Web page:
Recall that I am attending RBS in general to enhance the quality of all of my courses, but specifically to develop a course on “The Impact of Print Culture on Connecticut History, 1700-1900” (working title) for our American Studies program, which will be part of its new track, “New England and the Nation.”
We began today with a discussion about the ways in which we can establish clear goals in terms of what our students will take away from our instruction (from one-off presentations, which most librarians do, to semester-long courses, which are generally run by faculty, and everything in between). The absolute essentials of what the students should come away with, in terms of bibliographic literacy, were five in number: format, edition, impression, issue, and state. It is also crucial, we have been convinced, to “follow the money” when it comes to unpacking the rationales and contexts of book production.
It is helpful to have a goal with parameters which can be contracted to one class period, or expanded to multiple ones. We also discussed the pedagogical merits of instructional videos which can be found on YouTube or for sale, on various processes such as papermaking, binding, typecasting, printing on various presses, etc.
One comment that Michael Suarez made about the potential of London fire insurance records viz. book history made me think about looking into similar records in Hartford, with an eye to seeing if printers or booksellers carried such insurance for their equipment and stock. This may be a fruitful angle of inquiry in terms of getting at certain telling types of data. I am hoping there are such records, and the question is, assuming I do find them–what are the ways in which I can incorporate them into my assignments? This idea of thinking all the way around the economic and social aspects of books, as well as their intellectual ones, is a compelling methodology, and I am sure the students will find it so as well. It translates to a more robust self-training on my part, but hey—what else am I in this business for if not to learn about what I love to learn about, and pass that passion and curiosity to others?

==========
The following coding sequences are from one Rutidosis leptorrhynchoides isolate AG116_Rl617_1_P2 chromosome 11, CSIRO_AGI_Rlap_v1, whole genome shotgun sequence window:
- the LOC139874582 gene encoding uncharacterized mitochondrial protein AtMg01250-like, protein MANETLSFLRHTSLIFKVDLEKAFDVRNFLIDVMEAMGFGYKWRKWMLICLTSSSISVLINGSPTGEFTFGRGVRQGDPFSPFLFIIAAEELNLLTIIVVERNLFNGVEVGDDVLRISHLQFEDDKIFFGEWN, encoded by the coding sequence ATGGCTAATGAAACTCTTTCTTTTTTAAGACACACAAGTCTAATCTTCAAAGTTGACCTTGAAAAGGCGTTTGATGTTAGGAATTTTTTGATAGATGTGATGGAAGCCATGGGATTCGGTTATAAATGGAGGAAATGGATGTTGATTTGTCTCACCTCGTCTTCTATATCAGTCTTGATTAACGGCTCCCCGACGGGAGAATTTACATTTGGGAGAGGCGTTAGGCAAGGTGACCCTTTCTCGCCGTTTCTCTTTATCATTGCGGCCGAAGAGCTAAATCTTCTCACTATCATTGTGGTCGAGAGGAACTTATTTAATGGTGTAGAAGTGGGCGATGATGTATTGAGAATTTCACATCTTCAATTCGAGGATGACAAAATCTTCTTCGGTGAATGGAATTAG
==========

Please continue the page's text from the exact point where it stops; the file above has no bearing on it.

The mid-day session comprised lengthy discussions on illustrative processes and the ways in which they can be approached and taught, depending on our audiences. We decided that the field needs the equivalent of Gaskell’s A New Introduction to Bibliography that covers only the production processes of the 20th century. This would be an incredibly useful tool for teaching, if a one-volume overview could be compiled, perhaps as an anthology, with chapter-length contributions from specialists on each major process used in all aspects of book production during the period.
We ended in special collections again, discussing one special “pair” of books to teach with—the so-called “Nuremburg Chronicle” (Liber Chronicarum, 1493) and its 1497 “pirated” edition.
I am proud to report that not only does the Watkinson have FOUR copies of the Nuremburg Chronicle (two in German, one partially colored but complete, one colored throughout that lacks 9 leaves; and two in Latin, one complete and partially colored, and the other uncolored and lacking 6 leaves). We also have a copy of the “pirated” edition.
We also viewed “A Noble Fragment” (a leaf from the Gutenberg Bible), and discussed the ways in which one might present that leaf to students (we have two such leaves at Trinity—one from the Old Testament, and the other from the New).
It’s a great day when you realize anew the richness of your own collection and its pedagogic potentialities!!